This graduation, limitation, and inflexibility is greatest where many separate and distinct departments are subject to one graduated managerial organisation, such as is the case with all State departments today. For here ultimate decisions rest with officials having no personal knowledge of the circumstances guiding the proposals of subordinates. Hence results the red-tape of all Government departments, such as has been lately so aptly described by the Public Service Commissioner of the Commonwealth: —

Dealing in his annual report with the question of civil service circumlocution, Mr. D. C. McLachlan quotes from Baron Stockmar’s Memoirsthe following with regard to the procedure in the English Royal Household: “If a pane of glass or the door of a cupboard in the kitchen needs mending the process is—(1) A requisition must be prepared and signed by the chief cook; (2) this must be countersigned by the clerk of the kitchen; (3) it is then taken to the Master of the Household; (4) it must next be authorised by the Lord Chamberlain’s Office; (5) being thus authorised, it is laid before the clerk of the works under the office of woods and forests. So that it would take months before the pane of glass or cupboard could be mended.” (Laughter and cheers.) Mr. McLachlan says further that it cannot be denied that the above is, mutatis mutandis, an unexaggerated description of what has been perpetrated in many of the public offices of these States.

Let me give you one more example.

We have learned lately that the contract post-offices no longer keep duty stamps for sale, and thus, the country population being unable to obtain them easily, serious inconvenience is caused. This state of affairs has arisen since the Postal department has been transferred to the Commonwealth As the Victorian Government have no longer any guaranteed contract with the people who keep these post-offices, they insisted upon being paid in advance for all stamps. The contractors say that the commission is too small to enable them to lay out their capital, and thus there is a deadlock. Now, if a private person had experienced this difficulty, he would have ended it in an hour. He would have notified the contractors at once—”All right. Get two decent citizens to guarantee us against loss to the extent of, say £ 10, and we will give you that amount of stamps on credit.” But that was too simple a solution for a Government. So we have had a pro- longed correspondence between the Victorian and the Commonwealth Governments; have had this mighty question debated for years; and meanwhile, the country people have suffered every kind of inconvenience, and the end is not yet. (Cheers.)

Now, if this red-tape, this roundabout working, this waste exists, as it does exist, in every governmental service, surely it must receive an incalculable increase under Socialism. For not only would the stimulating example of private industry be lost, but compared with the huge extent of the undertakings conducted by officialdom under Socialism, those so conducted at present are infinitesimal. The wheels within wheels, therefore, would be added to an incalculable extent, and would gradually crush all efficiency out of the managing organisation.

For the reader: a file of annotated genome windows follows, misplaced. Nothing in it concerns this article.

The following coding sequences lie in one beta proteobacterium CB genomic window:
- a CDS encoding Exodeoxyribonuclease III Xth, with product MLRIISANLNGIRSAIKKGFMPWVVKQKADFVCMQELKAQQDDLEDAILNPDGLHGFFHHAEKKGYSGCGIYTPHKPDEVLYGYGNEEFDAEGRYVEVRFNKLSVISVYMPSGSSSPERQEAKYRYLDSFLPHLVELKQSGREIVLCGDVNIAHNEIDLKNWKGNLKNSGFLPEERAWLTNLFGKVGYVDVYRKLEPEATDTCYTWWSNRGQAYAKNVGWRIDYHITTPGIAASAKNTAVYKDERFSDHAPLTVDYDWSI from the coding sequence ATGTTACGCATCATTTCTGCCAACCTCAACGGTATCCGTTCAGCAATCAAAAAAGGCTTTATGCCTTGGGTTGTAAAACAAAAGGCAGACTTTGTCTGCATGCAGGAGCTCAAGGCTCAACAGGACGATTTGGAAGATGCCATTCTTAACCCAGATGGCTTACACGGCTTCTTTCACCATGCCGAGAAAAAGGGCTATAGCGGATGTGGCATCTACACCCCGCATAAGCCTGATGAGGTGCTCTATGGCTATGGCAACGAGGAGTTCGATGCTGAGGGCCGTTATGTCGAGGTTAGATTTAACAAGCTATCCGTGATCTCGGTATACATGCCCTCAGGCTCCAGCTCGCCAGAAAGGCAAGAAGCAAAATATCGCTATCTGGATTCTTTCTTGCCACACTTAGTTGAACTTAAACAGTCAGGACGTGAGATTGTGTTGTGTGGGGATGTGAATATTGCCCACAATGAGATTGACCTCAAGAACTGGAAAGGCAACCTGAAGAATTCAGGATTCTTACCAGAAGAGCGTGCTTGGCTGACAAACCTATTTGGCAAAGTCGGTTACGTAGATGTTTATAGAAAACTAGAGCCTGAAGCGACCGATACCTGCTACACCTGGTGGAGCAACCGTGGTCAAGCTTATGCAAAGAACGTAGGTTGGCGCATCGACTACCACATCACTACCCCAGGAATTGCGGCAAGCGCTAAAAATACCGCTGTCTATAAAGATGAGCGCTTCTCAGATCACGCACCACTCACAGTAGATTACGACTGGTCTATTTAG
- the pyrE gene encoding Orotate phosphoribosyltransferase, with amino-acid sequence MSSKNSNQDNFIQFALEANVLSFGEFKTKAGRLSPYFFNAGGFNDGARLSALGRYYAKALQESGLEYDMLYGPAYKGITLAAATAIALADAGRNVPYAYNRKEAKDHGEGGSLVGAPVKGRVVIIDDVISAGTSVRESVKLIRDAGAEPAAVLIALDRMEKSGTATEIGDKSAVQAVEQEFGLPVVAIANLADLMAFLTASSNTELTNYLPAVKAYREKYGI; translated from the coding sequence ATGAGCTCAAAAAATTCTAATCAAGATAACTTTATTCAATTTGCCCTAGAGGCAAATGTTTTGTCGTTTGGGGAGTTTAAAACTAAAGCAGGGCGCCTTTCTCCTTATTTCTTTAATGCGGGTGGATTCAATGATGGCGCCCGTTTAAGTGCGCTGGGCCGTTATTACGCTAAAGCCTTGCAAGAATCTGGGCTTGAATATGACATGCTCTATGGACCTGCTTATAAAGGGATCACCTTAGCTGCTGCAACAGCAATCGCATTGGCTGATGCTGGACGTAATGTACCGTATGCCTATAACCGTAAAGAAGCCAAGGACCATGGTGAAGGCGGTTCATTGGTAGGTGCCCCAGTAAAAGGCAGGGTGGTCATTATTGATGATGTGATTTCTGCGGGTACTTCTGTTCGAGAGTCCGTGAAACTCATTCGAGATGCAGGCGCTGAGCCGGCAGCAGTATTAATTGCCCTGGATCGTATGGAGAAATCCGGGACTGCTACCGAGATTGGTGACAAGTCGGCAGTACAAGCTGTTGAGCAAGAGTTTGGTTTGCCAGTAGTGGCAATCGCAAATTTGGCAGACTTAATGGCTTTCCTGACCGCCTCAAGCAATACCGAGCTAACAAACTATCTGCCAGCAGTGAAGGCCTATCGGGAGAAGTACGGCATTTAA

Round Pegs in Square Holes.

Moreover, both the regulated masses and the regulating bureaucracy will be exposed to yet another cause creating loss of efficiency. Labour is most efficiently performed when its character is in accord with the innate tendencies of the labourer. A youth may make an excellent teacher when he would be but a wretched cook; another’s services might be far more valuable as a farmer than as an engraver; still another would make an excellent engineer when he would be but a sorry physician. Unfortunately, even today, the number of round pegs in square holes is very great. But many, perhaps the greatest number, either from the start or ultimately, find the holes for which they are best fitted.

Under Socialism, however, this would only occur here and there through accident or favouritism. Choice of occupation by aspirants being impossible, it is equally impossible for the regulative bureaucracy to discover the special aptitudes of the numerous aspirants for employment. Their various tasks must be allotted to them by rote, and they may be transferred from occupation to occupation, not as they desire, but as the necessities of the State or the caprice of officials may dictate. With possibly a few exceptions, therefore, all special aptitudes will be reflected and those incapable of doing exceptional good work in one direction will be compelled to work at tasks in which they are less efficient. (Cheers.)

Subserviency, Flattery and Toadyism.

Seriously as this cause must reduce the efficiency of the regulated masses, still more must it affect that of the regulators. For how will these be selected? By election from below, by the people; Will anyone contend that managerial efficiency, and not other qualities would determine the popularity of a candidate? Or is it by appointment from above by superior officials? Again I ask, would not subserviency, flattery, and toadyism be a surer way to preferment than managerial ability and merit? (Cheers.) Sooner or later however, as I shall prove in my next lecture, the bureaucracy would become an hereditary class, whose ranks would be closed to all outsiders. But whether this would be the case or not, this much is clear, that organising and managing aptitude would be rarely the special faculty of the members of the Socialist bureaucracy.

Curtailment of National Capital.